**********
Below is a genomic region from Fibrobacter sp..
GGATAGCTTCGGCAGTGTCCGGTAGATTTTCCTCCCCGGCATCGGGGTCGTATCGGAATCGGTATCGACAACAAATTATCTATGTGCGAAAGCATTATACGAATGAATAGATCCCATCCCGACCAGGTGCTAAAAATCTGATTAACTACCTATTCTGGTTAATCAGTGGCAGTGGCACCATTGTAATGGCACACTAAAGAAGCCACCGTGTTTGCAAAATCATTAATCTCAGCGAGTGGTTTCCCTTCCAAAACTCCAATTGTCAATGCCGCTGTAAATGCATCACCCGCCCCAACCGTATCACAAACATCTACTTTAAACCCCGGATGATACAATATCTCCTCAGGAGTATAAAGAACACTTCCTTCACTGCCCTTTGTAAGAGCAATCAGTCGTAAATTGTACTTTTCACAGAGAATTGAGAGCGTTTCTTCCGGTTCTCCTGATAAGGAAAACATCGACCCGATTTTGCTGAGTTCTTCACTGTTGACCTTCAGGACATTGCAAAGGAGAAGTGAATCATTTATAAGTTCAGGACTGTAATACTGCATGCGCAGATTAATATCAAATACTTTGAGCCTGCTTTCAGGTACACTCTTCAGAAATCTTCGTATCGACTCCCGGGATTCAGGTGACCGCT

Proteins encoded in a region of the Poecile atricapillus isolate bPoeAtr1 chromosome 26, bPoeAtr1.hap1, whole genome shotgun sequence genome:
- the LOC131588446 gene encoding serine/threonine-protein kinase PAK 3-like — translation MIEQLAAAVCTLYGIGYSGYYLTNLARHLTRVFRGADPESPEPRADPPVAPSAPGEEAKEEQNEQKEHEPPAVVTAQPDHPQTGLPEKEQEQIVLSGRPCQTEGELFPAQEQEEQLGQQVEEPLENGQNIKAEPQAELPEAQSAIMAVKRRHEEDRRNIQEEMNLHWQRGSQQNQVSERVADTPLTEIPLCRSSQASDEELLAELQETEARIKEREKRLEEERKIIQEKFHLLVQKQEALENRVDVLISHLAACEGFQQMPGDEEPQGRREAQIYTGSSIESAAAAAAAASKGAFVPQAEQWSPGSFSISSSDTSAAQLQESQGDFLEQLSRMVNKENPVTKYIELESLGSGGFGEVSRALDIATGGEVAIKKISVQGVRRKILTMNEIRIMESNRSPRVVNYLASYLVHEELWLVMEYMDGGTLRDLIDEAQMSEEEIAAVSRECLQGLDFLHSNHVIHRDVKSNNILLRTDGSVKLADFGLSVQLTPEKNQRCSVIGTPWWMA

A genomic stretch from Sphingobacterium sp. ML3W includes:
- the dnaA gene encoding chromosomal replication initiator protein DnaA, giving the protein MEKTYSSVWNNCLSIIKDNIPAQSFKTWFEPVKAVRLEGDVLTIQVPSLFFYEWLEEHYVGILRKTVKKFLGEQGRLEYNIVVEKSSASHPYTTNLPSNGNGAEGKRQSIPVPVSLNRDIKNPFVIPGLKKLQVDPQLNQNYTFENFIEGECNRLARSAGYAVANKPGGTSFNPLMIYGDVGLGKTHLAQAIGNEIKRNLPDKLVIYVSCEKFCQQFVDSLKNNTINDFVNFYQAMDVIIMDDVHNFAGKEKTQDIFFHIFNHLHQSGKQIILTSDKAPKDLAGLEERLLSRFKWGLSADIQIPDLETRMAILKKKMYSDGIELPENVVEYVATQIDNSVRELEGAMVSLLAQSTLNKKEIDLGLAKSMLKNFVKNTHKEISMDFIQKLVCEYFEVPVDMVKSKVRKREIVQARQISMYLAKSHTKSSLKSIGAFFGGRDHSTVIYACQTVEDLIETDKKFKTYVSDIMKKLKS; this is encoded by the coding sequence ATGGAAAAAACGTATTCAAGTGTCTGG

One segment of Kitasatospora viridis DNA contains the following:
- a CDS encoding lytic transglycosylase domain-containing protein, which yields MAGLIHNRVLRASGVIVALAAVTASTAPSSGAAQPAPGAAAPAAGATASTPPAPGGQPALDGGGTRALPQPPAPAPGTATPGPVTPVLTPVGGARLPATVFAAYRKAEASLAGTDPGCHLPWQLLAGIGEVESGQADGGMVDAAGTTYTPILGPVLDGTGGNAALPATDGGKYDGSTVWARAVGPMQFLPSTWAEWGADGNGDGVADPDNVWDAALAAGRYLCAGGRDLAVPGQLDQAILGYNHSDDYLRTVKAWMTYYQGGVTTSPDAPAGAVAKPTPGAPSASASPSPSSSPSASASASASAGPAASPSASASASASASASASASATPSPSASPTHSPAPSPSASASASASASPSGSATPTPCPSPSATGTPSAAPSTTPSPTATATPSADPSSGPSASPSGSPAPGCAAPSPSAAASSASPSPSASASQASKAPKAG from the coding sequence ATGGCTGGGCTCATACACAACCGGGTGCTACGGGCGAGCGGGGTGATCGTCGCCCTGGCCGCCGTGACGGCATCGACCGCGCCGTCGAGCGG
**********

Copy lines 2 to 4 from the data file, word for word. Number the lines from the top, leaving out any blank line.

GGATAGCTTCGGCAGTGTCCGGTAGATTTTCCTCCCCGGCATCGGGGTCGTATCGGAATCGGTATCGACAACAAATTATCTATGTGCGAAAGCATTATACGAATGAATAGATCCCATCCCGACCAGGTGCTAAAAATCTGATTAACTACCTATTCTGGTTAATCAGTGGCAGTGGCACCATTGTAATGGCACACTAAAGAAGCCACCGTGTTTGCAAAATCATTAATCTCAGCGAGTGGTTTCCCTTCCAAAACTCCAATTGTCAATGCCGCTGTAAATGCATCACCCGCCCCAACCGTATCACAAACATCTACTTTAAACCCCGGATGATACAATATCTCCTCAGGAGTATAAAGAACACTTCCTTCACTGCCCTTTGTAAGAGCAATCAGTCGTAAATTGTACTTTTCACAGAGAATTGAGAGCGTTTCTTCCGGTTCTCCTGATAAGGAAAACATCGACCCGATTTTGCTGAGTTCTTCACTGTTGACCTTCAGGACATTGCAAAGGAGAAGTGAATCATTTATAAGTTCAGGACTGTAATACTGCATGCGCAGATTAATATCAAATACTTTGAGCCTGCTTTCAGGTACACTCTTCAGAAATCTTCGTATCGACTCCCGGGATTCAGGTGACCGCT

Proteins encoded in a region of the Poecile atricapillus isolate bPoeAtr1 chromosome 26, bPoeAtr1.hap1, whole genome shotgun sequence genome:
- the LOC131588446 gene encoding serine/threonine-protein kinase PAK 3-like — translation MIEQLAAAVCTLYGIGYSGYYLTNLARHLTRVFRGADPESPEPRADPPVAPSAPGEEAKEEQNEQKEHEPPAVVTAQPDHPQTGLPEKEQEQIVLSGRPCQTEGELFPAQEQEEQLGQQVEEPLENGQNIKAEPQAELPEAQSAIMAVKRRHEEDRRNIQEEMNLHWQRGSQQNQVSERVADTPLTEIPLCRSSQASDEELLAELQETEARIKEREKRLEEERKIIQEKFHLLVQKQEALENRVDVLISHLAACEGFQQMPGDEEPQGRREAQIYTGSSIESAAAAAAAASKGAFVPQAEQWSPGSFSISSSDTSAAQLQESQGDFLEQLSRMVNKENPVTKYIELESLGSGGFGEVSRALDIATGGEVAIKKISVQGVRRKILTMNEIRIMESNRSPRVVNYLASYLVHEELWLVMEYMDGGTLRDLIDEAQMSEEEIAAVSRECLQGLDFLHSNHVIHRDVKSNNILLRTDGSVKLADFGLSVQLTPEKNQRCSVIGTPWWMA